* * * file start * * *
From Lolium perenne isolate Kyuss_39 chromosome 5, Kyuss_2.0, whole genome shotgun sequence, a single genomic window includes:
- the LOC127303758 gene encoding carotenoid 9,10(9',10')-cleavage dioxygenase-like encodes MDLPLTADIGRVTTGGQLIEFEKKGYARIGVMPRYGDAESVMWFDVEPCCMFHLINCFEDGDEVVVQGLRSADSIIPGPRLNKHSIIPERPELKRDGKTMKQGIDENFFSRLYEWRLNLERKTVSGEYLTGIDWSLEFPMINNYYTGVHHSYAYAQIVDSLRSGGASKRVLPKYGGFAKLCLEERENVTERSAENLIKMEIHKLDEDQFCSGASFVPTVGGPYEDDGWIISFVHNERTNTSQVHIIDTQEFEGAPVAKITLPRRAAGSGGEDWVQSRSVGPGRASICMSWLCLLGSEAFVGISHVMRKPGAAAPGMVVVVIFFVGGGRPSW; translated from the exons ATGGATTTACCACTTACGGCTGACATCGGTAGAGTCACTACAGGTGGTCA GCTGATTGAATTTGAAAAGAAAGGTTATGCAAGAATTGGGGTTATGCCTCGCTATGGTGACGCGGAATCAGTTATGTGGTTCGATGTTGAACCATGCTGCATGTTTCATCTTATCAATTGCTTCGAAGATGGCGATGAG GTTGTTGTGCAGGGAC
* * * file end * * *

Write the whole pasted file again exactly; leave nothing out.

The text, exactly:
From Lolium perenne isolate Kyuss_39 chromosome 5, Kyuss_2.0, whole genome shotgun sequence, a single genomic window includes:
- the LOC127303758 gene encoding carotenoid 9,10(9',10')-cleavage dioxygenase-like encodes MDLPLTADIGRVTTGGQLIEFEKKGYARIGVMPRYGDAESVMWFDVEPCCMFHLINCFEDGDEVVVQGLRSADSIIPGPRLNKHSIIPERPELKRDGKTMKQGIDENFFSRLYEWRLNLERKTVSGEYLTGIDWSLEFPMINNYYTGVHHSYAYAQIVDSLRSGGASKRVLPKYGGFAKLCLEERENVTERSAENLIKMEIHKLDEDQFCSGASFVPTVGGPYEDDGWIISFVHNERTNTSQVHIIDTQEFEGAPVAKITLPRRAAGSGGEDWVQSRSVGPGRASICMSWLCLLGSEAFVGISHVMRKPGAAAPGMVVVVIFFVGGGRPSW; translated from the exons ATGGATTTACCACTTACGGCTGACATCGGTAGAGTCACTACAGGTGGTCA GCTGATTGAATTTGAAAAGAAAGGTTATGCAAGAATTGGGGTTATGCCTCGCTATGGTGACGCGGAATCAGTTATGTGGTTCGATGTTGAACCATGCTGCATGTTTCATCTTATCAATTGCTTCGAAGATGGCGATGAG GTTGTTGTGCAGGGAC